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National Geographic February 1974

$29.95 $14.98

America’s Wilderness: How Much Can We Save? { Okefenokee, the Magical Swamp}
A national wildlife refuge in southeast Georgia that spills into Florida provides islands of peat, pine, and open marsh, all habitat for deer, alligators, and other wild things.
Brunei, Borneo’s Abode of Peace
A Muslim sultan rules subjects in a modern welfare state financed by oil revenues.
America’s Wilderness: How Much Can We Save? { The Olympics: Northwest Majesty}
Split- level Olympic National Park lies along the Washington coast and inland within a peninsula, and most of it is proposed for inclusion in the wilderness system.
America’s Wilderness: How Much Can We Save? { Wind River Range: Many- Treasured Splendor}
High country of northwestern Wyoming is as wild as when the first scouts and mountain men worked their way west. Conservationists hope to save it from further clear- cutting.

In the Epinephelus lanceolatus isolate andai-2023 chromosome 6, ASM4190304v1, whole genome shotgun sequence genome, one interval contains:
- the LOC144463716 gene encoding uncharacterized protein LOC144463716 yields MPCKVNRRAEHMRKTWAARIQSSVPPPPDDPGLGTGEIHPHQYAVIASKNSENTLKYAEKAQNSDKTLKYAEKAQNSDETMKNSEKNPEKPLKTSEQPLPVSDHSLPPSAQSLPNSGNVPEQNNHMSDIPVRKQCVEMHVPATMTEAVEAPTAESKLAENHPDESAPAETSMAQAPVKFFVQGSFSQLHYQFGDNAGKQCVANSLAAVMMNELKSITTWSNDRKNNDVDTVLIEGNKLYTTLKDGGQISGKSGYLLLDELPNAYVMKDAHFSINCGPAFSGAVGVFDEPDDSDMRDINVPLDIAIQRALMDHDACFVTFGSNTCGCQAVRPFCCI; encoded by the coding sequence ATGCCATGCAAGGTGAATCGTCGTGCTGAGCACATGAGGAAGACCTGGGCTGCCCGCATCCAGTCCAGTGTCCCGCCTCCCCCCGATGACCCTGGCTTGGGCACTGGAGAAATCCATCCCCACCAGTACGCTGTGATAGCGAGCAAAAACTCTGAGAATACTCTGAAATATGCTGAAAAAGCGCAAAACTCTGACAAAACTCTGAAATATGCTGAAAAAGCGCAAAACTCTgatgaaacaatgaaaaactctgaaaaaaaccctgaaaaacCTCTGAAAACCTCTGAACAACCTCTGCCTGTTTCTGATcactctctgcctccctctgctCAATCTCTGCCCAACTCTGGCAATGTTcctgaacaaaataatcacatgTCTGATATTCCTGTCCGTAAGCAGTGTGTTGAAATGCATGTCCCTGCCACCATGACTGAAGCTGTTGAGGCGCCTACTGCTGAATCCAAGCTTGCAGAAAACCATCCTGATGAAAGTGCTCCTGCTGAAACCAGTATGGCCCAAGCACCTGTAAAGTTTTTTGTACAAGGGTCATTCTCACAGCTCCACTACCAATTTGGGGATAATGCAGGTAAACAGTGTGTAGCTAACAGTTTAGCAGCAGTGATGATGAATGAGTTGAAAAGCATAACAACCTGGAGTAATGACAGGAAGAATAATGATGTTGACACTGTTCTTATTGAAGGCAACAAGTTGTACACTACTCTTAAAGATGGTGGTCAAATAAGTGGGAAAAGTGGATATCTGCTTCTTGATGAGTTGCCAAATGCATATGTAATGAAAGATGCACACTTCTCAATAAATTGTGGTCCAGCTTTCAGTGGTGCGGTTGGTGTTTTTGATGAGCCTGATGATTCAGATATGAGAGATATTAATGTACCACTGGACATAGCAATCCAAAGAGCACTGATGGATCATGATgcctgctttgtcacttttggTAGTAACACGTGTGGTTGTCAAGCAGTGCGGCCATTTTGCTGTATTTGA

America’s Wilderness: How Much Can We Save? { The Mazatzal’s Harsh but Lovely Land Between}
A six- day trip into the central Arizona wilderness area reveals cactuses, woodpeckers, owls, and other wildlife well- adapted to high desert terrain.
America’s Wilderness: How Much Can We Save? { Autumn Flames Along the Allagash}
Half tame, half wild, a wilderness waterway in northern Maine gives canoeists a wild ride and quiet moments as it flows north to Canada.
Denmark, Field of the Danes
On a peninsula shaped by the sea, citizens of one of Europe’s oldest monarchies are devoted to democracy. The author reports on the maritime history and present preoccupation with fishing and seafaring.
Trucks Race the Clock From Coast to Coast
Interstate trucking carries the bulk of the nation’s freight and provides one in nine jobs in America. The author rides along from California to New York City.
The Glittering World of Rockhounds
Family teams collect beautiful minerals in abandoned mines and mountain creeks, ever careful of conserving the places they mine.

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